The first ten essays address topics in British working class history during the "long 19th century". They deal with Thomas Paine, the Luddites or machine-breakers, the radicalism of shoemakers, the difference between labour traditions in France and Britain, the development of a distinctive working class culture, the place of the skilled manual wage worker in Victorian moral frameworks, the iconography of male and female representations in labour movements, the origins and history of May Day as a working class celebration, the relationship between socialism and the avant-garde, and Labour Party stalwart Harold Laski.
There are two long pieces on peasants — a general overview of peasant politics and a study of land occupations, both drawing on Hobsbawm's work in Peru — and one on bandits. There are pieces on Vietnam and guerrilla warfare, May 1968, and sexual liberation. And finally there are half a dozen pieces on jazz, looking at Sidney Bechet, Count Basie, Duke Ellington, Billie Holiday, jazz in Europe, jazz after 1960, and jazz's relationship with blues and rock.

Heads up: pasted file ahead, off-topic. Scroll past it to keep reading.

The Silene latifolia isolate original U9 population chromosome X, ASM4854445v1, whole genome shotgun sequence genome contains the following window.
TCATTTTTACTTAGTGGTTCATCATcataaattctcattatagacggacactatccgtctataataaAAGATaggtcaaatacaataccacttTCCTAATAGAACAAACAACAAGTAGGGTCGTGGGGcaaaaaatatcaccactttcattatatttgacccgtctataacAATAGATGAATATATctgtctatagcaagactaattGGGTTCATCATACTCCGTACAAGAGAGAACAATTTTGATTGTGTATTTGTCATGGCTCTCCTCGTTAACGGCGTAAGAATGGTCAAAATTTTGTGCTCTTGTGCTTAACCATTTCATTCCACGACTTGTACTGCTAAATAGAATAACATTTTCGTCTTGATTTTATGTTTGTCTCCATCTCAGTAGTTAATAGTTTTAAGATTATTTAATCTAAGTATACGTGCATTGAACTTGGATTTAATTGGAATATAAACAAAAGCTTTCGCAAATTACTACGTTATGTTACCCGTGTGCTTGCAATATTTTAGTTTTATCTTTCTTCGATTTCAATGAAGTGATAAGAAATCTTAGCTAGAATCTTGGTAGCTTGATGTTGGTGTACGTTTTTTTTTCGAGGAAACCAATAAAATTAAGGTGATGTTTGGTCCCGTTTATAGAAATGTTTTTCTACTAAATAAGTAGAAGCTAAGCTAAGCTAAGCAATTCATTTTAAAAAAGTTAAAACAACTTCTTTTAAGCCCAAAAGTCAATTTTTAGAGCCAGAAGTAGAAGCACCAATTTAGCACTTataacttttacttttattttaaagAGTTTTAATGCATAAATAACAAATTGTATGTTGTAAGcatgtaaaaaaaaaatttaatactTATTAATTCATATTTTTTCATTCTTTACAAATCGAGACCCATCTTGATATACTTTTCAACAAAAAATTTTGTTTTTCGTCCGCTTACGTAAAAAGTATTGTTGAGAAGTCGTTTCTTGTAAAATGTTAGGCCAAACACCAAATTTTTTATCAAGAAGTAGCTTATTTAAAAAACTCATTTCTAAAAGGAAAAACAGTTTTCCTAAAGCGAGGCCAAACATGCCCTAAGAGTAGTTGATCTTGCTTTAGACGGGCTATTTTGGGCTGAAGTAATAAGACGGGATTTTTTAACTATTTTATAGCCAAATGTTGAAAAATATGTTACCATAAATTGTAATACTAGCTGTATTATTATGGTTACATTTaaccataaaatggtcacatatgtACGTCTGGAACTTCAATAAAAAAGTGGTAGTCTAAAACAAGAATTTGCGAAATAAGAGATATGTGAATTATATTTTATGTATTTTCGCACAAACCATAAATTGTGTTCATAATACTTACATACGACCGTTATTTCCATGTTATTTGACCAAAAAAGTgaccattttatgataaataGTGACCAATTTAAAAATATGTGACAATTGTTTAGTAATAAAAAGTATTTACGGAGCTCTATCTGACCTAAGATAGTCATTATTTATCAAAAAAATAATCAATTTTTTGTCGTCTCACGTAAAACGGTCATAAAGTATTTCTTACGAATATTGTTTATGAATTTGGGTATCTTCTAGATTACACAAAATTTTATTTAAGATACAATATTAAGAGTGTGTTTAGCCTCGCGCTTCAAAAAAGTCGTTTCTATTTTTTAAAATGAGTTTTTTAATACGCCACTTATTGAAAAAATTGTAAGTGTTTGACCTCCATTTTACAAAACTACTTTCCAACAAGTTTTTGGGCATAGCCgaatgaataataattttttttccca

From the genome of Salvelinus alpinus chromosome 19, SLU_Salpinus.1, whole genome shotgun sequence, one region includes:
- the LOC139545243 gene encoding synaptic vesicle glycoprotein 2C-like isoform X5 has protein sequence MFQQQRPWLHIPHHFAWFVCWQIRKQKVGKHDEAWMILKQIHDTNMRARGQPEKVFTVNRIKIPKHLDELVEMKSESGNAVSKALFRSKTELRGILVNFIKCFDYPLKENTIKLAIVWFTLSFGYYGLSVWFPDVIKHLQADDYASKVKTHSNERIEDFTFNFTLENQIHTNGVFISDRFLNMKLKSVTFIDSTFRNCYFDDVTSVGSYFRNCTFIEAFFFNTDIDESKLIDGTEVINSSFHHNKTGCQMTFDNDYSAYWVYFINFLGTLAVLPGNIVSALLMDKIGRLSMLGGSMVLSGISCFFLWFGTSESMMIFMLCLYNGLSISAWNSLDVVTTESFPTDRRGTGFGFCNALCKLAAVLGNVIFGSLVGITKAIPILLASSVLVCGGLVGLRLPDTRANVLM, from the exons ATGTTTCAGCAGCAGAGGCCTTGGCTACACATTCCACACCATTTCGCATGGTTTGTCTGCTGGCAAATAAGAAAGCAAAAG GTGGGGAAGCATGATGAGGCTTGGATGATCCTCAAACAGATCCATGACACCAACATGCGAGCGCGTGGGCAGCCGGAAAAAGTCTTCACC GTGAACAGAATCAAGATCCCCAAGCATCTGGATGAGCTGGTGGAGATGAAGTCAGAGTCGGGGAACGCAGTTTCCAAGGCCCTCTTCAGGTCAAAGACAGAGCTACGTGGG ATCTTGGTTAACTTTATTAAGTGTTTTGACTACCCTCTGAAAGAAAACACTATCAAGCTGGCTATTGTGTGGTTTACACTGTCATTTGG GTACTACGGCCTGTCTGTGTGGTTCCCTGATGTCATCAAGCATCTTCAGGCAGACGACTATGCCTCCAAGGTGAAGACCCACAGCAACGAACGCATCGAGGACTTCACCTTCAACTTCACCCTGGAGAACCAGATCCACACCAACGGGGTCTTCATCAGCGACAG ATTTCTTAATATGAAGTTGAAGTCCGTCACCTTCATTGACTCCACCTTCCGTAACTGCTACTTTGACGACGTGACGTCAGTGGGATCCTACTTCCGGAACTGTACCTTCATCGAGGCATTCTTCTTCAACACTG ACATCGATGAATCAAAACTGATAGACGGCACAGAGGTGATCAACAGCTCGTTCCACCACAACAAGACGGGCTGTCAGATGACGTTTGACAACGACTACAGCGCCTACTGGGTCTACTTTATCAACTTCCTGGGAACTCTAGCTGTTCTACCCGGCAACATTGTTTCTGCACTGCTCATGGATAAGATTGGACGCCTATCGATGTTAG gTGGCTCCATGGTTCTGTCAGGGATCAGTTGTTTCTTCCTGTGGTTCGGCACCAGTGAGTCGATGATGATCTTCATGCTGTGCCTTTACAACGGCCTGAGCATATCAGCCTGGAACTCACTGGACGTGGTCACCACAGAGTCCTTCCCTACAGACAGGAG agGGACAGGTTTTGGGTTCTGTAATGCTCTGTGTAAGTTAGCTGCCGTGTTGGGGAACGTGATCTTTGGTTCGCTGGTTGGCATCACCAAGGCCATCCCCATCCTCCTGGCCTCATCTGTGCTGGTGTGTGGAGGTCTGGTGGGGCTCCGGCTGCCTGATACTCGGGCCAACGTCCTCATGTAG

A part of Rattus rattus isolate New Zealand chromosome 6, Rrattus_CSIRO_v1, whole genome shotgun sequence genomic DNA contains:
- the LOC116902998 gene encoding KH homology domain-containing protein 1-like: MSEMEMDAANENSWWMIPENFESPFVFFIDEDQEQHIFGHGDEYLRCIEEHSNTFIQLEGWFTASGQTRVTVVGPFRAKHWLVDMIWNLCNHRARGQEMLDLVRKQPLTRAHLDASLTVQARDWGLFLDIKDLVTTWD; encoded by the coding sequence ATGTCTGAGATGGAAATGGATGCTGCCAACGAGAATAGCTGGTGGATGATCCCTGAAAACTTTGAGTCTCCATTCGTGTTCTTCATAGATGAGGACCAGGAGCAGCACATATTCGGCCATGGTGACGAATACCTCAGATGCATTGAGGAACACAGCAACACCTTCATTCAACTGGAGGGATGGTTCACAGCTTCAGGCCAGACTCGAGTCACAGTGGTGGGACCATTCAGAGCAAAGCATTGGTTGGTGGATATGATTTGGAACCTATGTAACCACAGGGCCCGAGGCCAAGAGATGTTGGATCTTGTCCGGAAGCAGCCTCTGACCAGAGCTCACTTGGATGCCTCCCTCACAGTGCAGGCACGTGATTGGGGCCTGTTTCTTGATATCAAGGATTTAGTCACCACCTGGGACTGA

The pieces are mostly non-technical; several were written for the New York Review of Books. Some are a little dated, such as the essay on May 1968, written the year afterwards, but others are surprisingly topical, such as the 1965 piece on guerrilla warfare in Vietnam, which is perfectly applicable to the current conflicts in Iraq and Afghanistan.
Uncommon People gives a reasonably good idea of the scope of Hobsbawm's work, but is probably not the best entry to his work for newcomers unless they have a particular interest in jazz.